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IQ

See more synonyms for IQ on Thesaurus.com
Psychology.
  1. intelligence quotient.
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Origin of IQ

First recorded in 1960–65

i.q.

  1. the same as.
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Origin of i.q.

From the Latin word idem quod
Dictionary.com Unabridged Based on the Random House Unabridged Dictionary, © Random House, Inc. 2018

Examples from the Web for iq

Contemporary Examples

Historical Examples

  • The IQ of the bright child is above 100 and of the dull child below 100.

    Psychology

    Robert S. Woodworth

  • An IQ of 125 means that he has picked up knowledge and skill 25 per cent.

    Psychology

    Robert S. Woodworth

  • The IQ of the exactly average child, of any age, is 1, or 100 per cent.

    Psychology

    Robert S. Woodworth

  • In this progressive age, some children even know their own IQ.

    Psychology

    Robert S. Woodworth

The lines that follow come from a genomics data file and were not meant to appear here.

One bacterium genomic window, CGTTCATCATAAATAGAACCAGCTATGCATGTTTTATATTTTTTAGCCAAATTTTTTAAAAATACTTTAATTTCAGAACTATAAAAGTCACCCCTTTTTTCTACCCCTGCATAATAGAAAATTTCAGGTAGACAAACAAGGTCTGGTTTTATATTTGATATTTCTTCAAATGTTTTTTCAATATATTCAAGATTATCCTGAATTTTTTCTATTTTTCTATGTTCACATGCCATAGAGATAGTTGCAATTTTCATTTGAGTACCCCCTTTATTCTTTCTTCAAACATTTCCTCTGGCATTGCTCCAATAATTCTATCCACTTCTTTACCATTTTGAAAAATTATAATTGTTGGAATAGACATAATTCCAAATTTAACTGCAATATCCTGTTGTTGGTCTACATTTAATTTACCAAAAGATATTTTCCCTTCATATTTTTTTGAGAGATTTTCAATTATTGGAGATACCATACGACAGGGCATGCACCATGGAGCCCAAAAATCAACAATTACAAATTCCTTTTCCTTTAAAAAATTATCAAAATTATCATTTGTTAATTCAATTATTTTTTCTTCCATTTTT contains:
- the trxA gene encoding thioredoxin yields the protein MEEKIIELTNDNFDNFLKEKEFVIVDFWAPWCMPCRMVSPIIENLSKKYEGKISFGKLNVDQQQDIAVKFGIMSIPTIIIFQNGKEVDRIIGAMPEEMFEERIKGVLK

• Words are often written with nasalized finals: n for t sometimes, ng for k almost always, irn (only) for iq.


British Dictionary definitions for iq

iq

the internet domain name for
  1. Iraq
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IQ

abbreviation for
  1. intelligence quotient
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i.q.

abbreviation for
  1. idem quod
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Word Origin

Latin: the same as
Collins English Dictionary - Complete & Unabridged 2012 Digital Edition © William Collins Sons & Co. Ltd. 1979, 1986 © HarperCollins Publishers 1998, 2000, 2003, 2005, 2006, 2007, 2009, 2012

Word Origin and History for iq

I.Q.

1922, abbreviation of intelligence quotient, a 1921 translation of German Intelligenz-quotient, coined 1912 by German psychologist William L. Stern (1871-1938).

Intelligence is a general capacity of an individual consciously to adjust his thinking to new requirements: it is general mental adaptability to new problems and conditions of life. [Stern, "The Psychological Methods of Testing Intelligence," 1914]
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Online Etymology Dictionary, © 2010 Douglas Harper

iq in Medicine

IQ

abbr.
  1. intelligence quotient
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The American Heritage® Stedman's Medical Dictionary Copyright © 2002, 2001, 1995 by Houghton Mifflin Company. Published by Houghton Mifflin Company.